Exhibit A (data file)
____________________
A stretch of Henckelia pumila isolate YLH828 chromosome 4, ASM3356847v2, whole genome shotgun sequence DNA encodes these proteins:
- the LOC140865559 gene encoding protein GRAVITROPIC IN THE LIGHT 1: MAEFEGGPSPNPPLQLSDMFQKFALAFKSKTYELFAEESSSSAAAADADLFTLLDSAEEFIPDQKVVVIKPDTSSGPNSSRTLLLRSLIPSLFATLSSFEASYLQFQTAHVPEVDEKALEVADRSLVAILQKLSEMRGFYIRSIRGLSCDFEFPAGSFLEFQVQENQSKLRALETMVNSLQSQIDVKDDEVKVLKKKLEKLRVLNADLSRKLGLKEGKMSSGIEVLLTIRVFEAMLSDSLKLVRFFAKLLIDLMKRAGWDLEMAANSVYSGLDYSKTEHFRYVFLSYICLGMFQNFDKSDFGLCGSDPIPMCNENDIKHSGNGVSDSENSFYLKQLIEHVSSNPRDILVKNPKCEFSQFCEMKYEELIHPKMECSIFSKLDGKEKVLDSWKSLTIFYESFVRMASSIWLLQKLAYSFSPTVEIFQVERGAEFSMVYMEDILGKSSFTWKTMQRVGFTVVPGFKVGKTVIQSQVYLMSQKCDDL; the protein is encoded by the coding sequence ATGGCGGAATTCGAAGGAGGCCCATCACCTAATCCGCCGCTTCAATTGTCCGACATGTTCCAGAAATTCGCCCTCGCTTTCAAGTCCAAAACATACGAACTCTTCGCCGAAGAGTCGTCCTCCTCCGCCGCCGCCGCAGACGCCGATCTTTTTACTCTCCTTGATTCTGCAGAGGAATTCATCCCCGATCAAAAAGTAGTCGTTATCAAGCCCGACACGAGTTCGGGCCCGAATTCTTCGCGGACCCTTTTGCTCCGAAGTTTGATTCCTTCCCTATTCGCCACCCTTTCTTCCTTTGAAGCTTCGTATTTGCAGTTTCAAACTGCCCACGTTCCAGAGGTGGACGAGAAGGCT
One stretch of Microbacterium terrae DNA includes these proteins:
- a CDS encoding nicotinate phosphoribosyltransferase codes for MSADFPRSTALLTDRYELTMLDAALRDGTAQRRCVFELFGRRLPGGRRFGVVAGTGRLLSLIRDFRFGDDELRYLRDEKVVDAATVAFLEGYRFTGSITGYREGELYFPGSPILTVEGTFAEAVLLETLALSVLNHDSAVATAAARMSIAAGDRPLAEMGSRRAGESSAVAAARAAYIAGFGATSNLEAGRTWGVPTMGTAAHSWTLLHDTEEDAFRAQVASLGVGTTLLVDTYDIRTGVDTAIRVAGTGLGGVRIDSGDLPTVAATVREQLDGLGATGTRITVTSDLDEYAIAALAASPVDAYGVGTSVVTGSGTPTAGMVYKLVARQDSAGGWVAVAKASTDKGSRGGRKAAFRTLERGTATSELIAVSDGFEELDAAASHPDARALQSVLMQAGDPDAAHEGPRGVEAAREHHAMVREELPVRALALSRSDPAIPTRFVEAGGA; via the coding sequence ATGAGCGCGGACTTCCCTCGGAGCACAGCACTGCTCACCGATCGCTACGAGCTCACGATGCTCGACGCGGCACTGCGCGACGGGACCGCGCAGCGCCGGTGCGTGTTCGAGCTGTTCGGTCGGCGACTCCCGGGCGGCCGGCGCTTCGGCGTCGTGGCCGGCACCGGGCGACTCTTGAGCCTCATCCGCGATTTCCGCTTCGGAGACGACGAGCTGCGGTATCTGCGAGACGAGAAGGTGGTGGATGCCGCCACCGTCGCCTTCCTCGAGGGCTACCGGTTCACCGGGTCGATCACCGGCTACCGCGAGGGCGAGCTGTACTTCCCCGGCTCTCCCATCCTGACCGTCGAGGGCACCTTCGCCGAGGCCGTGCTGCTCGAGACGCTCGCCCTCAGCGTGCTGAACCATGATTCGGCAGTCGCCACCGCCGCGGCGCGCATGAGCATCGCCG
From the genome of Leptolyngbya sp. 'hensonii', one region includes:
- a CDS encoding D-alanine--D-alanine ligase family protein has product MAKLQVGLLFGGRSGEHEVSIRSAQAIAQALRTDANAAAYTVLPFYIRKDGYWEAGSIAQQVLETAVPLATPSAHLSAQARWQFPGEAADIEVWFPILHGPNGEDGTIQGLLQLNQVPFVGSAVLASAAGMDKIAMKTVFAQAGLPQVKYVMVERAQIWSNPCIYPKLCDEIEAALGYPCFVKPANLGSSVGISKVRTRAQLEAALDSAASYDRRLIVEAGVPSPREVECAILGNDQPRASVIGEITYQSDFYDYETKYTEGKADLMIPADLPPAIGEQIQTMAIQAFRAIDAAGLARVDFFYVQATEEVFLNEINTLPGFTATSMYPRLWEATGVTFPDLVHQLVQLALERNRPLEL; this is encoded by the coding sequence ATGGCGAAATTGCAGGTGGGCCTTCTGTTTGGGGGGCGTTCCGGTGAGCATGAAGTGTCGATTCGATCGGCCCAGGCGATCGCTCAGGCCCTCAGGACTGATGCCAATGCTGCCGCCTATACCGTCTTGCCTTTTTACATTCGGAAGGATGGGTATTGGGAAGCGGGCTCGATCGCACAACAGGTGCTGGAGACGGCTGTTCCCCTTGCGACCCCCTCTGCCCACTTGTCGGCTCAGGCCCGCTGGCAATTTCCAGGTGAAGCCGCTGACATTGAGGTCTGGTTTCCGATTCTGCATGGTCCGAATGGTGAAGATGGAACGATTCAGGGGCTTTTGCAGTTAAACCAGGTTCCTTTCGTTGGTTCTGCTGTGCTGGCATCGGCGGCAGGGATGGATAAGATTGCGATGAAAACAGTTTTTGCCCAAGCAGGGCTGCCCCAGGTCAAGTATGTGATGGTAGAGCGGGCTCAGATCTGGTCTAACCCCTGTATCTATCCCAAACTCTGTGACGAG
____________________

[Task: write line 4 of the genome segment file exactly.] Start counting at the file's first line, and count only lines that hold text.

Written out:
- a CDS encoding nicotinate phosphoribosyltransferase codes for MSADFPRSTALLTDRYELTMLDAALRDGTAQRRCVFELFGRRLPGGRRFGVVAGTGRLLSLIRDFRFGDDELRYLRDEKVVDAATVAFLEGYRFTGSITGYREGELYFPGSPILTVEGTFAEAVLLETLALSVLNHDSAVATAAARMSIAAGDRPLAEMGSRRAGESSAVAAARAAYIAGFGATSNLEAGRTWGVPTMGTAAHSWTLLHDTEEDAFRAQVASLGVGTTLLVDTYDIRTGVDTAIRVAGTGLGGVRIDSGDLPTVAATVREQLDGLGATGTRITVTSDLDEYAIAALAASPVDAYGVGTSVVTGSGTPTAGMVYKLVARQDSAGGWVAVAKASTDKGSRGGRKAAFRTLERGTATSELIAVSDGFEELDAAASHPDARALQSVLMQAGDPDAAHEGPRGVEAAREHHAMVREELPVRALALSRSDPAIPTRFVEAGGA; via the coding sequence ATGAGCGCGGACTTCCCTCGGAGCACAGCACTGCTCACCGATCGCTACGAGCTCACGATGCTCGACGCGGCACTGCGCGACGGGACCGCGCAGCGCCGGTGCGTGTTCGAGCTGTTCGGTCGGCGACTCCCGGGCGGCCGGCGCTTCGGCGTCGTGGCCGGCACCGGGCGACTCTTGAGCCTCATCCGCGATTTCCGCTTCGGAGACGACGAGCTGCGGTATCTGCGAGACGAGAAGGTGGTGGATGCCGCCACCGTCGCCTTCCTCGAGGGCTACCGGTTCACCGGGTCGATCACCGGCTACCGCGAGGGCGAGCTGTACTTCCCCGGCTCTCCCATCCTGACCGTCGAGGGCACCTTCGCCGAGGCCGTGCTGCTCGAGACGCTCGCCCTCAGCGTGCTGAACCATGATTCGGCAGTCGCCACCGCCGCGGCGCGCATGAGCATCGCCG